Humber Street Sesh has always held the promise of an eclectic variety of artists: from musicians sprawling across 14 stages, to smatterings of visual artists creating pieces before your very eyes, the established are on a level playing field with the up and coming. Spoilt for choice, with a staggering number of 300 acts, it’s easy to cling to familiarity when lost in the reams of names and stages. But, if you take a chance on an artist you’ve never heard of, the experience of falling in love with their music is rewarding in double measure: it is that, married to the intimacy and sense of community that Humber Street Sesh brings, that makes it a highlight for the northern summer. Even if you didn’t discover any new artists to add to your repertoire, we’ve got your back. We scouted some of the best artists that defined the Humber Street Sesh experience.
Restless, waging a very visceral war within, this West Yorkshire psych-grunge outfit are here to purge. BROODERS are indomitable live performers: with mutinous guitar sections and sinuous vocals, their music is a torrid regurgitation of discontent. What sets BROODERS apart from their milieu is their ability to take their tight instrumentation and spin it out of control; round and round and round, it’s a downward spiral that leaves you sick with dizziness. Their slowing pace is taunting, until all that remains is teeth-grinding guitarwork. It’s some kind of nightmare – a nightmare that, in some twisted way, is too fascinating to escape. As they whip up the pace, the drummer’s beats are the masters of this apocalypse. Like puppets, they stagger and throw themselves across the stage in the eye of the storm. Their quality of music and quality of performance reaches an excellent equilibrium.
THE GOLDEN AGE OF TV
This female-fronted five-piece are a part of their own, beautiful reality that you can’t help but want to be a part of. The Golden Age of TV’s music is kaleidoscopic, a prism of colour and pure escapism. With scintillating synth sounds and vocals that have the flight and lightness of a dandelion seed, they’re a shrug-of-the-shoulders kind of cool. With a thoughtless sway or elegant curl of her wrist, Bea Fletcher is a chanteuse with edge. Her offbeat grace is warped by the rapturous jamming of her bandmates, who relish every song and play it with a passion you can’t help but match just from watching them. From the soft sparkle of indie-pop to sharper shoegaze sensibilities, The Golden Age of TV go down a well-trodden path yet somehow imbue a freshness that makes their music feel entirely new.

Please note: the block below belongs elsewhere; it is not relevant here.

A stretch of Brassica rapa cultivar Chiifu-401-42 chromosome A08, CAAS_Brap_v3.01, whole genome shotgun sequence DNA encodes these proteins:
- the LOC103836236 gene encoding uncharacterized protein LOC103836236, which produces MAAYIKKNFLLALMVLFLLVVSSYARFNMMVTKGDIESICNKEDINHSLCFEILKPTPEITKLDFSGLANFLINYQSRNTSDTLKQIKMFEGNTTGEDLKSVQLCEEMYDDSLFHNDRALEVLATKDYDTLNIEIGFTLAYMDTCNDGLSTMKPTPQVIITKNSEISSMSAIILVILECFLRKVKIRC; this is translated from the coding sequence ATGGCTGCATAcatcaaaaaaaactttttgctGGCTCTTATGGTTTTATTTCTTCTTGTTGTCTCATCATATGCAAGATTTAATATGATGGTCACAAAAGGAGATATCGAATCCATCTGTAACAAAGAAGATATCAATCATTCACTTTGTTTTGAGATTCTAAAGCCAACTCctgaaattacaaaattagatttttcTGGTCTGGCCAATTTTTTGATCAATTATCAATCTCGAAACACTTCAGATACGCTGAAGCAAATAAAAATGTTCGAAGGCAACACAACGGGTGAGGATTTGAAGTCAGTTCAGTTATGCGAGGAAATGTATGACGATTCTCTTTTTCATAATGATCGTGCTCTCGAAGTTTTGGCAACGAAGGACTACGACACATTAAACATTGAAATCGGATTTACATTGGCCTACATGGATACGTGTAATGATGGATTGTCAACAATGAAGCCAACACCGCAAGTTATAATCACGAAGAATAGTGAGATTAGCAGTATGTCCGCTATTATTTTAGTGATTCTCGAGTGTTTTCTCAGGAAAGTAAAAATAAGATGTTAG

You think you’ve seen it all? You haven’t seen Mouses. Their performance will knock you for six, leaving you staggering away, jaw slack, knuckles white. There is nothing quite like this. This lo-fi garage punk duo from Teeside throw brattish tantrums: vocalist and guitarist, Ste, stomps across the stage, charging into the audience, shrieking into the microphone like a snotty child. The distortion on the vocals melds with their fuzzed-up guitar work and stick-snapping drumming, leaving you woozy and disorientated. Every track is an anthem. It’s more than noise for noise’s sake; more than punk for punk’s sake. The frenetic, livewire energy of Mouses reminds you of what it is to be excited about music, to find something to be passionate about, rather than feeling your eyelids droop watching acts trying to cling to punk’s coattails. It’s impossible not to be addicted to their distorted, sickly world. You could see them again and again and again: the word “boring” will be the furthest thing from your mind.
Taking things down a notch at the Acoustic Stage, you’d have been blessed to discover James Taylor’s set. The vocalist/guitar of the indie rock’n’roll band FRONTEERS has stripped back his usual dynamic electric bombast to a rhythmic collection of his original songs, smattered with covers of The Beatles and The Black Keys. Though acoustic music often implies something more toned down and introspective, James Taylor struck a balance between energy and feeling that eclipsed typical acoustic expectations. Rich and fluid, Taylor’s guitar playing was seamless and looked instinctive, rather than methodically practised: the hallmark of a great player. The original material he performed was worldly, yet vibrant, loaded with nuances; it was a breath of fresh air from the wall of sound beyond. A guy and his guitar: it was simple yet so effective – if that doesn’t capture the spirit of acoustic music, I don’t know what does.
We do not own these images. All credit goes to their respective photographers.